It’s wedding season (and new baby season?) and it makes me think a lot about the idea of togetherness or oneness. Togetherness isn’t simply being in the same room (sitting “together”) as someone or working on the same task (working “together”), it’s about a radical union between people that changes the way they do life. All of life. The work part, the eating part, the watching TV part, the church part, the money part, the emotional part…all of it.

In marriage we wouldn’t say that “together” is simply a “sticking with” someone in all of it, but rather it is changing how life is done and approached. Togetherness, oneness, should mark marriage relationships because two people are covenanted with one another for life, so the “other” becomes a part of themselves and everything affects each person. This isn’t a natural process; it’s a learning curve, especially for the way we approach life as individuals. But as a marriage grows, the hope is, the oneness grows and a deeper intimacy and relationship is formed.

But friends…this is so much bigger than marriage.

“Let me explain. Just as the body is one, and has many members, and all the members of the body, though they are many, are one body, so also is the Messiah. For we all were baptized into one body, by one spirit—whether Jews or Greeks, whether slaves or free—and we were all given one spirit to drink” (1 Corinthians 12:12-13, The Kingdom New Testament 1).

“You were all called to travel on the same road and in the same direction, so stay together, both outwardly and inwardly. You have one Master, one faith, one baptism, one God and Father of all, who rules over all, works through all, and is present in all. Everything you are and think and do is permeated with Oneness….We take our lead from Christ, who is the source of everything we do. He keeps us in step with each other. His very breath and blood flow through us, nourishing us so that we will grow up healthy in God, robust in love” (Ephesians 4:4-6, 15-16 MSG).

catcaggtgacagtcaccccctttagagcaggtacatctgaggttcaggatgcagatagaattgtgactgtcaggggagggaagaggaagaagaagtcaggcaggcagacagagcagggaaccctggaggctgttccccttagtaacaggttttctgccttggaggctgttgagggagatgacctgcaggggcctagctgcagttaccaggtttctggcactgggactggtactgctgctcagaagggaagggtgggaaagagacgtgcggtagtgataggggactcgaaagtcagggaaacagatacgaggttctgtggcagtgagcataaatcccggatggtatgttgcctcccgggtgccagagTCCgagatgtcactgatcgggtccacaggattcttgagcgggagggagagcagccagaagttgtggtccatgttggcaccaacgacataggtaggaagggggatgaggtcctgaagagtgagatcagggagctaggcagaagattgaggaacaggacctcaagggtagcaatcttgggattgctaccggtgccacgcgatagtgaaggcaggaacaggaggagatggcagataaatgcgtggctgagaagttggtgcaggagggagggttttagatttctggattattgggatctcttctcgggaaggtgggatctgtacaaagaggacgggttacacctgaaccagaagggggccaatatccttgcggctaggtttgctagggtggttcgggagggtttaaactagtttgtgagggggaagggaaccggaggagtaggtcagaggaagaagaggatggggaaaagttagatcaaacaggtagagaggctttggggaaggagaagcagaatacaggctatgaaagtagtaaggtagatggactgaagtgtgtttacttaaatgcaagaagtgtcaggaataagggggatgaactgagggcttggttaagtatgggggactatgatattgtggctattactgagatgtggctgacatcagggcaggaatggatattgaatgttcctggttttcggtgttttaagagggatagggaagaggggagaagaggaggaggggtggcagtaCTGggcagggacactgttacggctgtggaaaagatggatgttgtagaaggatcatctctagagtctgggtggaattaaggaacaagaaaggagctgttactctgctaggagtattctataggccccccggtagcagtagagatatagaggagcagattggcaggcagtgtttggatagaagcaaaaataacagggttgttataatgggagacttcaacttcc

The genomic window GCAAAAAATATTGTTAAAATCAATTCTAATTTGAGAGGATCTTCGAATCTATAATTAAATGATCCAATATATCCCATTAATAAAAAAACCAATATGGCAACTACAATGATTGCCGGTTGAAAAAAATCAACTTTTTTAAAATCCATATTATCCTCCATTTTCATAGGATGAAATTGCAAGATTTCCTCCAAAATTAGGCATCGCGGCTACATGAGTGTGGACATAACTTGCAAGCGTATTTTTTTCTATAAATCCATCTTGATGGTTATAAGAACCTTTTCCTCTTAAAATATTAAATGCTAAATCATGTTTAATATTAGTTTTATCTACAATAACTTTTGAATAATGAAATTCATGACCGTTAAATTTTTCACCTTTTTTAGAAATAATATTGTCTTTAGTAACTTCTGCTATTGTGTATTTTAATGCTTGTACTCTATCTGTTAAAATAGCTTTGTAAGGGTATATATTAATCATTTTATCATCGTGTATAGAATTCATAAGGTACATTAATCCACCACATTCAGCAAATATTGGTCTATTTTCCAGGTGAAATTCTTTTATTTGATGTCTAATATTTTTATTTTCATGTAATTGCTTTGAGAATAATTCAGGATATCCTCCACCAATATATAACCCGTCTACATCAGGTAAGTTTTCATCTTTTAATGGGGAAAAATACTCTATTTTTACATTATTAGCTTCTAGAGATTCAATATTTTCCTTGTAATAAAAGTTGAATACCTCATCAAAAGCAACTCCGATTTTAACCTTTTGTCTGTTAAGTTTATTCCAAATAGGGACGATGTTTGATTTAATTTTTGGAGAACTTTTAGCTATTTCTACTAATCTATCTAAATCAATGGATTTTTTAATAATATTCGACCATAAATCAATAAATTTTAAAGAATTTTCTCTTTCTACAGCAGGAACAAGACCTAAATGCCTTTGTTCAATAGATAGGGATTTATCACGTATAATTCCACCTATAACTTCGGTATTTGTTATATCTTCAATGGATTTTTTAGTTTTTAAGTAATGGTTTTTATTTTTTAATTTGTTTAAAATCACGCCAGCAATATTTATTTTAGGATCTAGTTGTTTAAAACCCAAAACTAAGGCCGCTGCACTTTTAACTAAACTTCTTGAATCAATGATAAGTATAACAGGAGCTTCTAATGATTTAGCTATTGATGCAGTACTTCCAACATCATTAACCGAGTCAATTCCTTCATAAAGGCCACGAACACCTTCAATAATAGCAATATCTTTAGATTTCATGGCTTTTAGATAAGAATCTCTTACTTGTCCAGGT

Do you see it? We are one. One body with one King. Church, you are a family and you are bound to one another, covenanted with Jesus and his bride, for eternity.

That is radical.

That oneness that makes so much sense in marriage makes so much sense in the church. It’s all over the letters to the churches in the New Testament – bear with one another, consider one another more significant than yourself, be quick to forgive, weep with those who are weeping, rejoice with those who are rejoicing, eat with each other, be in each other’s homes, pray together, share what you have with one another. All of life: do it together. The Jesus life was never meant to be lived in isolated faith; it doesn’t work that way. We are members of one body and all that we do affects the other. Eat with that body, laugh with that body, read scripture with that body. Don’t isolate in your corner of the world; you were made to live and breathe, work and play, pray and learn, eat and fast, laugh and weep, all within the context of true togetherness.

How can you breed togetherness in your comGroup? How can you breathe in the reality of our togetherness, our oneness? How can you consider each other in all of life, not just the parts where you gather together?

You are a part of a family of believers, a family with a lot of dysfunction, yes, but with the most wonderful Father and King who is teaching all of us how to be one in him. Just like he’s been doing for thousands of years:

 “All the believers devoted themselves to the apostles’ teaching, and to fellowship, and to sharing in meals (including the Lord’s Supper), and to prayer.

A deep sense of awe came over them all, and the apostles performed many miraculous signs and wonders. And all the believers met together in one place and shared everything they had. They sold their property and possessions and shared the money with those in need. They worshiped together at the Temple each day, met in homes for the Lord’s Supper, and shared their meals with great joy and generosity— all the while praising God and enjoying the goodwill of all the people. And each day the Lord added to their fellowship those who were being saved”

(Acts 2:42-47, NLT).

  1. Kingdom New Testament by NT Wright.
Rachel Leona

Author Rachel Leona

Rachel Leona loves Jesus, has red hair, a slight obsession with Pirates, enjoys devouring books, and is on staff at Valley Community Church. Connect with her on twitter (@rachelleona) or through email (rachel@vc.church).

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